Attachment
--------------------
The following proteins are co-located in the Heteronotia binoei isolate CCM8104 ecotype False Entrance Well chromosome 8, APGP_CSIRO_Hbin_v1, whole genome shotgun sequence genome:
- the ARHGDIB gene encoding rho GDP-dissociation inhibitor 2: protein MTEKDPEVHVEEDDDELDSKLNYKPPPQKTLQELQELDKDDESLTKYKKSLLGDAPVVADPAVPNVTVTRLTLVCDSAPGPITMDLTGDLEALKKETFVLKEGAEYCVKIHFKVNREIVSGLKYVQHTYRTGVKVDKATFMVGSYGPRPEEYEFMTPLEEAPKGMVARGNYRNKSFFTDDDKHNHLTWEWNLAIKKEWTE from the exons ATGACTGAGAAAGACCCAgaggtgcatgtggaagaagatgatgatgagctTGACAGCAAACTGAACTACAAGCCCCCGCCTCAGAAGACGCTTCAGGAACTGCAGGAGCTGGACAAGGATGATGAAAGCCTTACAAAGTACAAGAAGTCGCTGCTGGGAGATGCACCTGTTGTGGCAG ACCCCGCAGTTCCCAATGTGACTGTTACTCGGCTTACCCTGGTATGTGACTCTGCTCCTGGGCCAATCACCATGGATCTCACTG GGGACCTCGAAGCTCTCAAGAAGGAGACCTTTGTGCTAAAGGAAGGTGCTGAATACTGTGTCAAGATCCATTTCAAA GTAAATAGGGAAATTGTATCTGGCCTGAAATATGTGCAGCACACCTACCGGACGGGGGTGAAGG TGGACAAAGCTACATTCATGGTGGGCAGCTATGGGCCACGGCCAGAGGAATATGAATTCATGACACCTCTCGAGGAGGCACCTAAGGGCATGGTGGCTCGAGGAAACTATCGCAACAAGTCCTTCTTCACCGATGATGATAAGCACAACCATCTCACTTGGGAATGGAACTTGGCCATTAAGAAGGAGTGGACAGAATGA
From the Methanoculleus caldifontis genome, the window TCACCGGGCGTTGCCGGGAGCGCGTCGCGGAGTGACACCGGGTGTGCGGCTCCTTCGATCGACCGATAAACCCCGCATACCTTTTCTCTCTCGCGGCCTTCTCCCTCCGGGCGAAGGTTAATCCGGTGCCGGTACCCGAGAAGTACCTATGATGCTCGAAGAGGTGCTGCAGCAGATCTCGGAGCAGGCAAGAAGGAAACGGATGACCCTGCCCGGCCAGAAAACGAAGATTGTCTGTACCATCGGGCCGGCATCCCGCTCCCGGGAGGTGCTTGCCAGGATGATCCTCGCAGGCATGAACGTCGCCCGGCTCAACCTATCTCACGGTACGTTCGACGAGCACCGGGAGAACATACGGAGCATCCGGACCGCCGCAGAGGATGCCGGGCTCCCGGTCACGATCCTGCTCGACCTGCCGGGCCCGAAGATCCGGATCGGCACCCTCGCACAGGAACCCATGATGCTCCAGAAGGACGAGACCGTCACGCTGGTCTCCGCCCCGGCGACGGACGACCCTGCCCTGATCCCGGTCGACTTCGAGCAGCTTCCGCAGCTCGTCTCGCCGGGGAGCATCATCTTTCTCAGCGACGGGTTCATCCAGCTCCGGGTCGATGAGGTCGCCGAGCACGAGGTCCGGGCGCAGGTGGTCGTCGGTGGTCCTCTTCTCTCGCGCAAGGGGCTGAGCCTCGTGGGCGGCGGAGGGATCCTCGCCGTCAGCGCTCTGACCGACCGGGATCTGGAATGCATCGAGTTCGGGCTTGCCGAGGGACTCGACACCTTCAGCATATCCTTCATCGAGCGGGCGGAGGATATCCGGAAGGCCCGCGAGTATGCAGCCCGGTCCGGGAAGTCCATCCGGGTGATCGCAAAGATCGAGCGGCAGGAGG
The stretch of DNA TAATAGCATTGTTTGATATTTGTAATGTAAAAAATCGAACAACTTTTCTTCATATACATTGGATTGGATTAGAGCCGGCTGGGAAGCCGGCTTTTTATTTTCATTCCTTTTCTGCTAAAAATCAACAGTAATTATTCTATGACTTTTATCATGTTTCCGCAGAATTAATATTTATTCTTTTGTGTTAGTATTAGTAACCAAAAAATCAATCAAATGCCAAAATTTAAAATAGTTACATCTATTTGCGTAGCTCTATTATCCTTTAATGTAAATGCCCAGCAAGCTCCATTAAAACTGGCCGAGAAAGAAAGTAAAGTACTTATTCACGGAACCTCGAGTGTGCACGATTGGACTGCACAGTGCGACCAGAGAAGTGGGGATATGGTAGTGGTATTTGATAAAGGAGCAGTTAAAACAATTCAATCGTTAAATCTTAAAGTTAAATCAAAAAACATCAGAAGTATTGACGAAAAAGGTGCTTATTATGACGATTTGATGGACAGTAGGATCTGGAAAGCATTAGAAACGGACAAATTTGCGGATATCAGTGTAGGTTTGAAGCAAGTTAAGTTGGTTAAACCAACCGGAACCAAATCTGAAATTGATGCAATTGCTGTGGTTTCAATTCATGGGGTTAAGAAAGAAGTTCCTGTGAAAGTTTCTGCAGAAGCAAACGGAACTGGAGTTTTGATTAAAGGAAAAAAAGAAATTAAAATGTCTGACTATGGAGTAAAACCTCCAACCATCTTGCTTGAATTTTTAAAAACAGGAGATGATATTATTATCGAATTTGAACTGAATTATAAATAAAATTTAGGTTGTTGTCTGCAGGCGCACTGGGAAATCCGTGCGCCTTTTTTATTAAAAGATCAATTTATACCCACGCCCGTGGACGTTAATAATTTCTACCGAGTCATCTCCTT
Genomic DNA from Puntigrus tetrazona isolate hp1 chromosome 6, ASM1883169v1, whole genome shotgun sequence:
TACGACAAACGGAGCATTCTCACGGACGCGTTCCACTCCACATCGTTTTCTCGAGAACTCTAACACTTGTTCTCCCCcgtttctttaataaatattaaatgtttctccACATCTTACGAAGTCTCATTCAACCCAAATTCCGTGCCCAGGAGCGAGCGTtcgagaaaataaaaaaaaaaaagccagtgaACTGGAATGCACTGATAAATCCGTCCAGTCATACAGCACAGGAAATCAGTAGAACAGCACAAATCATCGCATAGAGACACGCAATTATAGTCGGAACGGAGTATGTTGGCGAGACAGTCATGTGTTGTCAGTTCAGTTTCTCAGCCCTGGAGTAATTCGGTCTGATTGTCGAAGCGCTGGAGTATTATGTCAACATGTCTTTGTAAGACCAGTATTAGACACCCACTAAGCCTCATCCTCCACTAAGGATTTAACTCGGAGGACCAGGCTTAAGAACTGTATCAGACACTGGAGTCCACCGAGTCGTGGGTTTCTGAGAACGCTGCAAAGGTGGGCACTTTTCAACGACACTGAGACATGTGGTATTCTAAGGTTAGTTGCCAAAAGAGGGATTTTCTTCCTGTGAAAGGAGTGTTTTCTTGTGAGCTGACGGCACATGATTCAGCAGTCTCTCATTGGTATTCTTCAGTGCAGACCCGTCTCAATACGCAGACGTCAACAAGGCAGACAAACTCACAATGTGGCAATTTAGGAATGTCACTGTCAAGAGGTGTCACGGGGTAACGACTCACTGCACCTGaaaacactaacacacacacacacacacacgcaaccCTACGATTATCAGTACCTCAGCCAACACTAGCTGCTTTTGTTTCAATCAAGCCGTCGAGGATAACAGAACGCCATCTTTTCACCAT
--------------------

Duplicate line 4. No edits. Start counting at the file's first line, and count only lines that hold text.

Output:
The stretch of DNA TAATAGCATTGTTTGATATTTGTAATGTAAAAAATCGAACAACTTTTCTTCATATACATTGGATTGGATTAGAGCCGGCTGGGAAGCCGGCTTTTTATTTTCATTCCTTTTCTGCTAAAAATCAACAGTAATTATTCTATGACTTTTATCATGTTTCCGCAGAATTAATATTTATTCTTTTGTGTTAGTATTAGTAACCAAAAAATCAATCAAATGCCAAAATTTAAAATAGTTACATCTATTTGCGTAGCTCTATTATCCTTTAATGTAAATGCCCAGCAAGCTCCATTAAAACTGGCCGAGAAAGAAAGTAAAGTACTTATTCACGGAACCTCGAGTGTGCACGATTGGACTGCACAGTGCGACCAGAGAAGTGGGGATATGGTAGTGGTATTTGATAAAGGAGCAGTTAAAACAATTCAATCGTTAAATCTTAAAGTTAAATCAAAAAACATCAGAAGTATTGACGAAAAAGGTGCTTATTATGACGATTTGATGGACAGTAGGATCTGGAAAGCATTAGAAACGGACAAATTTGCGGATATCAGTGTAGGTTTGAAGCAAGTTAAGTTGGTTAAACCAACCGGAACCAAATCTGAAATTGATGCAATTGCTGTGGTTTCAATTCATGGGGTTAAGAAAGAAGTTCCTGTGAAAGTTTCTGCAGAAGCAAACGGAACTGGAGTTTTGATTAAAGGAAAAAAAGAAATTAAAATGTCTGACTATGGAGTAAAACCTCCAACCATCTTGCTTGAATTTTTAAAAACAGGAGATGATATTATTATCGAATTTGAACTGAATTATAAATAAAATTTAGGTTGTTGTCTGCAGGCGCACTGGGAAATCCGTGCGCCTTTTTTATTAAAAGATCAATTTATACCCACGCCCGTGGACGTTAATAATTTCTACCGAGTCATCTCCTT